Tuesday, October 4, 2011

31 Days of '81 Horror: Nightmare (aka Nightmares in a Damaged Brain) (Romano Scavoldi)

Despite having a budget so low it would probably only cover one day’s worth of craft services on the set of a Friday the 13th sequel, writer-director Romano Scavolini is able to craftily utilize some on location shooting (probably gathered guerilla style) and a good amount of practical gore effects that help to compensate for some of the deficiencies (acting, poor shot compositions) that the budget entailed. While rough around the edges, and in obvious debt to many influences, primarily Maniac and Deep Red, the result is an interesting and enjoyable if infantile, excessively gory, overly sadistic and sleazy good time.

George Tatum (Baird Stafford who sort of resembles both Mark Hamill and Michael Shannon) has just been released from the psych ward after his doctor has determined an experimental treatment has cured him of his past psychotic schizophrenia. And you know what, the doctor was right, he was cured, end of film, roll credits. Just joshing. No, George just can’t shake an early episode from his childhood when he caught his dad having some kinky S & M sex with a prostitute, probably because this confusing correlation of sex and violence ended with little George (about the age of eight) taking an axe to both his father and the whore and chopping away. Now, he wakes up screaming and anytime his sexual urges are aroused he ends up in the fetal position on the ground, foaming at the mouth like a rabid dog. Ignoring his doctor, he makes the journey down the coast from New York to Florida (which Scavolini depicts by having the DJ for whatever town he’s in say something like “Your listening to Myrtle Beach’s number one rock station” which I thought was a nice clever touch) where he plans not on a restful personal retirement, but retiring a bunch of hot women from various parts of their bodies. Meanwhile, in Daytona Beach an overburdened and easily annoyed single mother lives with her three children. Amongst the kids is CJ, a rapscallion prone to playing such childhood favorite tricks such as dressing up in a mask and oversized suit and scaring the babysitter in the shower and faking being stabbed so convincingly that his siblings call his mom who has to rush home from a booty call on a boat. What’s the connection between the killer and CJ, and what will George do when he reaches them?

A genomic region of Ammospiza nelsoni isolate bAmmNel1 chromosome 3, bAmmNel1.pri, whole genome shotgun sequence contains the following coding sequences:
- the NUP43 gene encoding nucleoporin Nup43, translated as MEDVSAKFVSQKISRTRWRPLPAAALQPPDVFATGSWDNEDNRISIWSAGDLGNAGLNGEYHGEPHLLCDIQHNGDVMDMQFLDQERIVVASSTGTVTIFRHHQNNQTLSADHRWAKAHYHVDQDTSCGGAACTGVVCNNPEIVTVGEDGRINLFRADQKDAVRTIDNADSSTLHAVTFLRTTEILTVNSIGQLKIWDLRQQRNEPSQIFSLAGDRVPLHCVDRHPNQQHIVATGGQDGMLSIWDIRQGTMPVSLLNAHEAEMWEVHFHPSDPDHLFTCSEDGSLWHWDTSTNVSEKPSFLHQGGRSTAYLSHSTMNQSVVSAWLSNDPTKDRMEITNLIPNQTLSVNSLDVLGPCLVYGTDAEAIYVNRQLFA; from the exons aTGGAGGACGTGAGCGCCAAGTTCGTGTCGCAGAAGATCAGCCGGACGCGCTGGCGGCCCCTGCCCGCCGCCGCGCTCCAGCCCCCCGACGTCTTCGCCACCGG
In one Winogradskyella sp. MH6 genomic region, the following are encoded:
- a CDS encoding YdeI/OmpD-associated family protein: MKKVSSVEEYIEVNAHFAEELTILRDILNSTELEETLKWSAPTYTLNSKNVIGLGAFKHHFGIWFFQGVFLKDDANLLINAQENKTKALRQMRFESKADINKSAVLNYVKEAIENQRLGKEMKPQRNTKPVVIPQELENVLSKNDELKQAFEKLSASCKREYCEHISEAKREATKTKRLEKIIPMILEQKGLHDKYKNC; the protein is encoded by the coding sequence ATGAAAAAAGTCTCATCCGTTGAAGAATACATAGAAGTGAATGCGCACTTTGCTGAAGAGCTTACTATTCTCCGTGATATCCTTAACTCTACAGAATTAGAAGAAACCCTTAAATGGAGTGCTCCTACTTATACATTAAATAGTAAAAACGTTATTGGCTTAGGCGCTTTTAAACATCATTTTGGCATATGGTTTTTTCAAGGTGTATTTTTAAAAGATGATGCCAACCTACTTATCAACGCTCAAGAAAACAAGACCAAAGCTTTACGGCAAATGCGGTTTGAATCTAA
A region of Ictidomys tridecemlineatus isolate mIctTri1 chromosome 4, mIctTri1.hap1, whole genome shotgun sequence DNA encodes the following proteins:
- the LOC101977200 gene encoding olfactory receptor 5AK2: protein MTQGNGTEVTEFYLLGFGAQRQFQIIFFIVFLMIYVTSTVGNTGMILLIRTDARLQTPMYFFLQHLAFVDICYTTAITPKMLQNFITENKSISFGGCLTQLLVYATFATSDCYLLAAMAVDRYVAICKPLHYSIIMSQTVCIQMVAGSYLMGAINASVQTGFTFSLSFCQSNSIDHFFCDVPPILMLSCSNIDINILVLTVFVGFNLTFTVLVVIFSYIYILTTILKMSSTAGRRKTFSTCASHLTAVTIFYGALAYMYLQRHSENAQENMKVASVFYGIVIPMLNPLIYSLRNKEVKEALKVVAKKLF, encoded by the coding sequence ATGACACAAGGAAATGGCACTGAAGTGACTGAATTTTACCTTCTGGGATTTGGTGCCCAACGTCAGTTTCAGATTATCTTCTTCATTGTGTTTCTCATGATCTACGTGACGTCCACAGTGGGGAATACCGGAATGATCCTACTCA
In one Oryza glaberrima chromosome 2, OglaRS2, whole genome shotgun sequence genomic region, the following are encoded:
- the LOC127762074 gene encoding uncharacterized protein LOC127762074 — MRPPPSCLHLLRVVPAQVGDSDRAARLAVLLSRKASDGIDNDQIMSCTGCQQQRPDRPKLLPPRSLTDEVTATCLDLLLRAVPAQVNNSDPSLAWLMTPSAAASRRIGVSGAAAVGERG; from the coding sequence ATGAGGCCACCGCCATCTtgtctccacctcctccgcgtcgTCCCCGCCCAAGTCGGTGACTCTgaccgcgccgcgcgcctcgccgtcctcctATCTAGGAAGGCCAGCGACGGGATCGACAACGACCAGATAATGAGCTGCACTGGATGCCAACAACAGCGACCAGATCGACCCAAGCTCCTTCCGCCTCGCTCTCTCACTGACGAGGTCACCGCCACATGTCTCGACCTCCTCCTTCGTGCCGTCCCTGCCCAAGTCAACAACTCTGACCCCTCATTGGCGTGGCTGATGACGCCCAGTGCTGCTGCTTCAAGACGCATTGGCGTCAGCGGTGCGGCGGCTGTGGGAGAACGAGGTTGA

Like Deep Red, Nightmare repeatedly returns to a flashback of the fresh faced George as a kid while a children’s lullaby plays on the soundtrack to increasingly eerie ends. But I don’t think Scavolini quite processed that Dario Argento’s use of the flashback was to slowly unveil the incident, while slightly subverting expectations. What occurred in Nightmare’s flashback is pretty obvious from the get go, so it seems like padding as we just learn more and more details. Nightmare also owes a debt to the prior year’s Maniac, a fairly sympathetic yet gory insight into the mind of a serial killer while he plies his trade. While Stafford is a unique screen presence, he doesn’t bring the depth of performance and emotional turmoil that Joe Spinell gave to his film.

And speaking of Maniac, that film was aided by some powerhouse special effects by guru of gore, Tom Savini. Savini’s name and credentials are touted twice on Nightmare’s poster. However, he actually served solely as a consultant on the picture, and sued the distributor over false advertising. His name is nowhere in either the opening or closing credits, but his influence is definitely all over the place (which is the tenuous enough link I needed to include it as part of the Tom Savini portion of this project). And let that not distract from the good work actually performed by the film’s special effects coordinator Ed French, who would follow this film with a storied career in genre movies and the occasional blockbuster such as Terminator II and Star Trek VI. French fills the film with fountains of blood, multiple decapitations, axes to the head and punctured body parts. Sure the small budget means it’s not the most sophisticated of work, but I will take it any day over such modern cinema crimes as digital blood!


Mummbles said...

You had me at: enjoyable if infantile, excessively gory, overly sadistic and sleazy good time.

slasherflix said...

Just picked up the DVD, even though I have two copies on VHS, it's still one of my favorites. Good review.

Colonel Mortimer said...

thanks, I watched in on youtube, because I hear there's several different cuts, the youtube cut was pretty gory, so I assume it was the unedited version (seemed like a VHS rip)

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